The condemnation of Sunak in the Telegraph, however, does rather ignore two important points.

First, we are poorer than we thought we were. Growth is down this year from six per cent to 3.8 per cent and, notwithstanding the short term boost to the public finances, this has consequences.

There is also considerable uncertainty as to the economic future, and the Office for Budget Responsibility was not able to take into account fully the impact of the Russian invasion of Ukraine. Its forecasts may well be optimistic.

Second, Chancellors have to prioritise. Sunak cannot protect everyone from the consequences of inflation. Were he to attempt to do so, this would involve a fiscal stimulus that would stoke higher inflation and, ultimately, higher interest rates.

If we look at Sunak’s priorities last Wednesday, he could have protected those on benefits by uprating them in line with the current inflation rate rather than September’s lower rate, but he did not.

He could have protected public spending by ensuring that departments were funded in real terms, as he intended when announcing last October’s Comprehensive Spending Review. This might have allowed public sector pay to be protected in real terms – or at least match private sector pay – but, again, he did not.

Instead, Sunak focused nearly all of his firepower on cutting taxes with fuel duty cut, income tax cut (albeit in two years) and the NICs threshold raised substantially.

It still did not do him much good with the Telegraph columnists. The increase in the NICs threshold went to the wrong people, too focused on the low paid rather than “the Conservative Party’s electoral base” (who presumably read the Telegraph).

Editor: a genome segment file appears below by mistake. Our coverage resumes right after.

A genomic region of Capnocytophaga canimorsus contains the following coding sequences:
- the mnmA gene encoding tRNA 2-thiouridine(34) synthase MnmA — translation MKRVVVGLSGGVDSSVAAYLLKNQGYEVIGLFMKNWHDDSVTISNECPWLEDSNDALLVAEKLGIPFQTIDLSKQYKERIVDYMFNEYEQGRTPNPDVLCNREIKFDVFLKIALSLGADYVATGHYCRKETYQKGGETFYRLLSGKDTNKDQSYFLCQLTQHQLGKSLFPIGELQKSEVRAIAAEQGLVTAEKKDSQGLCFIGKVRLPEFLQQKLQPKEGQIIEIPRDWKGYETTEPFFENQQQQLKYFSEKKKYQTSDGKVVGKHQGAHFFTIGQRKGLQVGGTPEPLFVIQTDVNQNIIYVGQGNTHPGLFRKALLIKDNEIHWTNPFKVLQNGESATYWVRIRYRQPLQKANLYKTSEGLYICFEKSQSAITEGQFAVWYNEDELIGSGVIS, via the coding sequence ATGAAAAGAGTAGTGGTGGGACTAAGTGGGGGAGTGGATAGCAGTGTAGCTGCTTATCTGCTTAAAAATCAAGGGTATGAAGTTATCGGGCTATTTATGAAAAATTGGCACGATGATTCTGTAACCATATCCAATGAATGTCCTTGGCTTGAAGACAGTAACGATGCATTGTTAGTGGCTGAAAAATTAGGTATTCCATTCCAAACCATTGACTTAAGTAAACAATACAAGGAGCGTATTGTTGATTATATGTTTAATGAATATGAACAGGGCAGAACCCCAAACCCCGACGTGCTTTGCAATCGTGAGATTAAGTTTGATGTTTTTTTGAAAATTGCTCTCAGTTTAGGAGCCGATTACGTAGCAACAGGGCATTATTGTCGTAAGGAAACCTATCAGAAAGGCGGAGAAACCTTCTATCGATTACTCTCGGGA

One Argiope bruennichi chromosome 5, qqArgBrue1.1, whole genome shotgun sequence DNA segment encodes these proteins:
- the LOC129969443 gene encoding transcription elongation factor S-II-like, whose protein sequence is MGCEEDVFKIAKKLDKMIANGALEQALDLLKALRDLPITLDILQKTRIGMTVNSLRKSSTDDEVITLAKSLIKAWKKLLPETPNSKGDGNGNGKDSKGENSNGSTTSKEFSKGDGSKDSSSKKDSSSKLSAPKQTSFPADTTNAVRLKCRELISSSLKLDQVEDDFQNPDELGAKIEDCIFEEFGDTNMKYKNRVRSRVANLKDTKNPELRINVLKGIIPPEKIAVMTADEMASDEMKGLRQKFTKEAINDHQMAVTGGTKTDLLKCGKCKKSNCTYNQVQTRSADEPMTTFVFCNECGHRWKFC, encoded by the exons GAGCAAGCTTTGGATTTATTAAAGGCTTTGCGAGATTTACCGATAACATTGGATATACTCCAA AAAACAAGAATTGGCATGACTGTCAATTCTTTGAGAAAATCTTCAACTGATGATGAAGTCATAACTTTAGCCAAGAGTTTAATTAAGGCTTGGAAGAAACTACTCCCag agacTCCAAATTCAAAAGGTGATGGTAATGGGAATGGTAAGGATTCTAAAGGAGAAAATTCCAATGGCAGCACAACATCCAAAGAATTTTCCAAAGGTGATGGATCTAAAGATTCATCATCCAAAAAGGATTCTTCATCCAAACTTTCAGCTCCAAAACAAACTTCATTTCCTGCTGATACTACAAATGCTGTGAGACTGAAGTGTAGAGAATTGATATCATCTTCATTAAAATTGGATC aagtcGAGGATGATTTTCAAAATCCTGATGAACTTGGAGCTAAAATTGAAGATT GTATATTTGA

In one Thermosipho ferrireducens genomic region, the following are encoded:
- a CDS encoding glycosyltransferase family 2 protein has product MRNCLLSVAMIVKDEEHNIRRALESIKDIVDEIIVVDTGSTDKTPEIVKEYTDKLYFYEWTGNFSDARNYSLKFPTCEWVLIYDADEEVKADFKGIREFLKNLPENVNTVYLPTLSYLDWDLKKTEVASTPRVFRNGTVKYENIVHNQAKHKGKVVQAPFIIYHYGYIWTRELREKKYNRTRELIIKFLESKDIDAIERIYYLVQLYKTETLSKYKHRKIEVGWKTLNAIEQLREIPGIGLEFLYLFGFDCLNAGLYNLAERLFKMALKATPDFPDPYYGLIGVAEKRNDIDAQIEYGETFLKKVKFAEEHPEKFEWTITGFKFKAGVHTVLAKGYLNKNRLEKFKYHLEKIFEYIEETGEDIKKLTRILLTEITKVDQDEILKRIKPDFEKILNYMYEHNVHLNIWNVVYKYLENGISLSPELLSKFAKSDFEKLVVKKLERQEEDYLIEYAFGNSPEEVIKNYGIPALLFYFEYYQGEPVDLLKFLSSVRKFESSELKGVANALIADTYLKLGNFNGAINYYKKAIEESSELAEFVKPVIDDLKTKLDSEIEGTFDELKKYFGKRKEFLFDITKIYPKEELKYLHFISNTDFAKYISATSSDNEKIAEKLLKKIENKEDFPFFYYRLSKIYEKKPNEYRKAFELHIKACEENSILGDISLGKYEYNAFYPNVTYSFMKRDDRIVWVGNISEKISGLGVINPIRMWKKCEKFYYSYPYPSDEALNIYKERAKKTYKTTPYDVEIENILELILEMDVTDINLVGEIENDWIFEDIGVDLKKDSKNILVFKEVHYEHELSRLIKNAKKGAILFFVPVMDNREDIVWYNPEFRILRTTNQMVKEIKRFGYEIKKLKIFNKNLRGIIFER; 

Nor were the tax cuts big enough with Heath, in particular, critical of Sunak’s focus on balancing the budget. “Fiscal conservatism isn’t morally, economically or electorally equivalent to low-tax conservatism” he told his readers, “it isn’t the real deal”.

Less critical of Sunak was David Frost, whose column in response to the spring statement appeared on the front page. Nonetheless, he made a similar argument to others that the focus should be on economic growth and that this should be achieved by lowering taxes. I will not dwell on the irony of those who are responsible for a hard Brexit prioritising economic growth (the OBR once again stated that the trade data shows that Brexit is knocking four per cent off GDP) but it is striking that Sunak’s fiscal conservatism is looking increasingly unfashionable on the Right of British politics.

Sunak appeared to be spooked by the criticism he received after the October Budget of being a high-tax Chancellor. He tried to address it but, short of pursuing a Reaganite approach to unfunded tax cuts – something contrary to Sunak’s fundamental beliefs – and taking a bigger axe to public services, it looks as if he will never win over his critics on the Right.

Meanwhile, his bigger problem with the country in the next few months is more likely to be the measures he did not take. The failure to protect Universal Credit will mean that Ministers will be regularly confronted by broadcasters with hard cases of benefit claimants failing to get by. Industrial relations with the public sector are likely to be grim as the Government seeks to impose substantial real term pay cuts. The Conservative hold over working class voters who switched to them in 2019 is likely to become even more precarious.

These are tough times for the country and tough times to be a Chancellor. Sunak appears to have targeted winning over the Conservative base, taken aim – and missed. In doing so, he has ended up pleasing no one.